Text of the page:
Act 3, the actual Maskarade of the title. Red everywhere and the wonky windows have retreated to the back of the stage. The music gallops along and is always pleasant. Love comes and goes both in the form of Cupid, now attired in snow-white frilly knickers, and the lovers are meeting. Confusion abounds caused by the masks. The plot is unfathomable. But then it is Maskarade and anything goes. There is some dancing, again somewhat muddled, and a weird scene somehow set in the 1950's of lovers in a trendy coffee house, where they end up, couple by couple, throwing themselves onto a giant polka dotted bed. Death shows up and makes everyone take their mask off and throw it into a vast red satin lined coffin. Surprise, surprise as people recognise each other.

I think it all ends happily and I think the opera was supposed to be full of laughs but I couldn't raise a single chortle.

David Pountney's production, originally seen at the Bregenz festival last July, is joyful and extremely colourful. He did the English translation and it is a delight of endlessly very clever rhyming couplets. Immensely clever.

Wolfgang Göbbel's crazy lighting is great, switching as it does through all the colours of the rainbow, yellow on this person, red on this other, with never a dull moment. Marie-Jeanne Lecca's frocks are witty and just right. Especially those white frilly bloomers on a fully- grown man. Yes, and he wears hiking boots as well!

By the final curtain one is breathless. So much action, so many things to watch, the details are continuous fun, but I do wish I knew what it was all about. Was it the new egalitarianism of the Age of Enlightenment? Was it that Death gets us all in the end? Or was it Love reigns supreme? Or perhaps it was a Danish answer to long dark winters. The whole production seems as if it is a hymn to Surrealism and Dada as those styles were perceived in the 1980s. Nothing wrong with that I suppose, but balancing two historical periods, late 18th century and early 20th century in a 21st century production is a difficult number to pull off.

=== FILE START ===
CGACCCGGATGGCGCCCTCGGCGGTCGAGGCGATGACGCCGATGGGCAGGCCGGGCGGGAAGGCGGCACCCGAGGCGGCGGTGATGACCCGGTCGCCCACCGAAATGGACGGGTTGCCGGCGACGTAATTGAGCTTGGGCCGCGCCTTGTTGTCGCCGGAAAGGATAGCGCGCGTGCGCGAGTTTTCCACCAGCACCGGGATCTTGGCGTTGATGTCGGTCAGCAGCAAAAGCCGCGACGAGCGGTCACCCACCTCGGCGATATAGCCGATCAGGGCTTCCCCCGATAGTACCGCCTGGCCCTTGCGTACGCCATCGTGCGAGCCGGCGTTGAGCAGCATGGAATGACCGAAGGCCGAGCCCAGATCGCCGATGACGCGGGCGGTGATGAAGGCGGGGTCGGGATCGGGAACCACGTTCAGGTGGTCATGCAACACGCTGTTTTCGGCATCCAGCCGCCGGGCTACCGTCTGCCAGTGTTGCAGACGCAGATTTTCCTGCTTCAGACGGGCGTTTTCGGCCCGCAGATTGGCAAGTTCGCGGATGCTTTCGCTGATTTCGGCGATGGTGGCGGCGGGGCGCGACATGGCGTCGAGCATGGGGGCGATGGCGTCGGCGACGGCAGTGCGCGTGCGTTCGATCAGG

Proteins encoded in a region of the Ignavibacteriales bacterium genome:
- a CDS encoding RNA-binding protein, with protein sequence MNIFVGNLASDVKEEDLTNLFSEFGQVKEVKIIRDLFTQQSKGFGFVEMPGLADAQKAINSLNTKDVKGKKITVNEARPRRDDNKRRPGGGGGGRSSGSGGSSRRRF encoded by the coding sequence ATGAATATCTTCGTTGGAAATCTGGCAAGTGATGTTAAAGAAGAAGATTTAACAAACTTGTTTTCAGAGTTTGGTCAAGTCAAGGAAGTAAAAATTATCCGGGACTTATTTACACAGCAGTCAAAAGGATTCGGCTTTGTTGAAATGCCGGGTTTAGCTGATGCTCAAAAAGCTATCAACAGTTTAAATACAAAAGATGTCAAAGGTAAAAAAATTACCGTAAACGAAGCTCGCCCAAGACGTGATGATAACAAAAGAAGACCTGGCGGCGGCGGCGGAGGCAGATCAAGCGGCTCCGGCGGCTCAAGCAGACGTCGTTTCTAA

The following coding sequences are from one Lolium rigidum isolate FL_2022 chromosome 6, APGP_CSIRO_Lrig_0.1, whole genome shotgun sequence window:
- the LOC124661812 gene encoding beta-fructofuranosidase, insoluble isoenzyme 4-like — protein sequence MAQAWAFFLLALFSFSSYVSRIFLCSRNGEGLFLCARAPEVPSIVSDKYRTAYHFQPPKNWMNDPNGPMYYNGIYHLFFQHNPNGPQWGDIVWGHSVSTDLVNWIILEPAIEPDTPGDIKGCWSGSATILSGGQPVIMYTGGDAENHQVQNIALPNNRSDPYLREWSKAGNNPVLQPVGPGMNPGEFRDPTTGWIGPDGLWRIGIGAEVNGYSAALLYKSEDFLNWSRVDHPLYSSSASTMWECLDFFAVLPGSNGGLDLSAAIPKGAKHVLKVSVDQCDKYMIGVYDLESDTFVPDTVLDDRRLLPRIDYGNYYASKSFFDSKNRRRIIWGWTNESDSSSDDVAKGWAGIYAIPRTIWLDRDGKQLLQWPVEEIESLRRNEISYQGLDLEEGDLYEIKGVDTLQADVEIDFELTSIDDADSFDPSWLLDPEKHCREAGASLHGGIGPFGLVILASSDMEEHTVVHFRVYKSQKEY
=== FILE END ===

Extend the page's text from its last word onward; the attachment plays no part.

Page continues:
A very good try and not at all a boring evening, and fine that a major opera house gives us the chance to see a production of such a little known work. Little known in England that is. My Danish friend tells me that MASKARADE is regularly produced in her home country, though usually in a more restrained and historical mode. I must make an effort to see such a production for I do feel that inside this colourful mayhem there is probably a cunning little opera trying to get out.

Oh yes, the conductor, Michael Schønwandt, a Danish import, who obviously loves the score, got the excellent Covent Garden orchestra to make us believe in the peaceful beauty of his country of bacon and wind farms.

The audience cheered and cheered at the final curtain, they obviously enjoyed the confection. That was very nice for the singers.

Polly Hope. London, September 2005